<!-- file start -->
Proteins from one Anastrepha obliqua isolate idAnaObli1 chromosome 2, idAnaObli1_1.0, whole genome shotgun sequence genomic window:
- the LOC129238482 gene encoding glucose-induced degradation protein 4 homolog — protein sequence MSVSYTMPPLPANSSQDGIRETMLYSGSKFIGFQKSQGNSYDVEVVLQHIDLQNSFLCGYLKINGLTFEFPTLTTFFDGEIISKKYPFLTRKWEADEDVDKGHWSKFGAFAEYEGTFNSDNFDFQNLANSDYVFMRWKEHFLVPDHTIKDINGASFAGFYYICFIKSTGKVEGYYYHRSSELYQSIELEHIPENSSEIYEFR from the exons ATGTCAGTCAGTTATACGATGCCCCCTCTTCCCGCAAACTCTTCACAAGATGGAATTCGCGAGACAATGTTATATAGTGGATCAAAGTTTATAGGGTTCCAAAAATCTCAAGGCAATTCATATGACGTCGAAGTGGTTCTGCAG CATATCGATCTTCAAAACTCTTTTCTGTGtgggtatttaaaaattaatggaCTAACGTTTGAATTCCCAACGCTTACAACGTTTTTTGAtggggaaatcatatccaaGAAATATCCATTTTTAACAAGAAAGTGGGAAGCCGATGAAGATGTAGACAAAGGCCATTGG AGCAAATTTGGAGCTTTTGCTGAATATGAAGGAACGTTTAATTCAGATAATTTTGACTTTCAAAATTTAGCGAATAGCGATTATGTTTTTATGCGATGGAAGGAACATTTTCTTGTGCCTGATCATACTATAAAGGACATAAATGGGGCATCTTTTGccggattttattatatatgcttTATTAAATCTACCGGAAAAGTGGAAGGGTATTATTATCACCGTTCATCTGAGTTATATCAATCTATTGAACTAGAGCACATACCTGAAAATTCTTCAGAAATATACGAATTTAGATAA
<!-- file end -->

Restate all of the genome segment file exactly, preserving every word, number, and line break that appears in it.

Proteins from one Anastrepha obliqua isolate idAnaObli1 chromosome 2, idAnaObli1_1.0, whole genome shotgun sequence genomic window:
- the LOC129238482 gene encoding glucose-induced degradation protein 4 homolog — protein sequence MSVSYTMPPLPANSSQDGIRETMLYSGSKFIGFQKSQGNSYDVEVVLQHIDLQNSFLCGYLKINGLTFEFPTLTTFFDGEIISKKYPFLTRKWEADEDVDKGHWSKFGAFAEYEGTFNSDNFDFQNLANSDYVFMRWKEHFLVPDHTIKDINGASFAGFYYICFIKSTGKVEGYYYHRSSELYQSIELEHIPENSSEIYEFR from the exons ATGTCAGTCAGTTATACGATGCCCCCTCTTCCCGCAAACTCTTCACAAGATGGAATTCGCGAGACAATGTTATATAGTGGATCAAAGTTTATAGGGTTCCAAAAATCTCAAGGCAATTCATATGACGTCGAAGTGGTTCTGCAG CATATCGATCTTCAAAACTCTTTTCTGTGtgggtatttaaaaattaatggaCTAACGTTTGAATTCCCAACGCTTACAACGTTTTTTGAtggggaaatcatatccaaGAAATATCCATTTTTAACAAGAAAGTGGGAAGCCGATGAAGATGTAGACAAAGGCCATTGG AGCAAATTTGGAGCTTTTGCTGAATATGAAGGAACGTTTAATTCAGATAATTTTGACTTTCAAAATTTAGCGAATAGCGATTATGTTTTTATGCGATGGAAGGAACATTTTCTTGTGCCTGATCATACTATAAAGGACATAAATGGGGCATCTTTTGccggattttattatatatgcttTATTAAATCTACCGGAAAAGTGGAAGGGTATTATTATCACCGTTCATCTGAGTTATATCAATCTATTGAACTAGAGCACATACCTGAAAATTCTTCAGAAATATACGAATTTAGATAA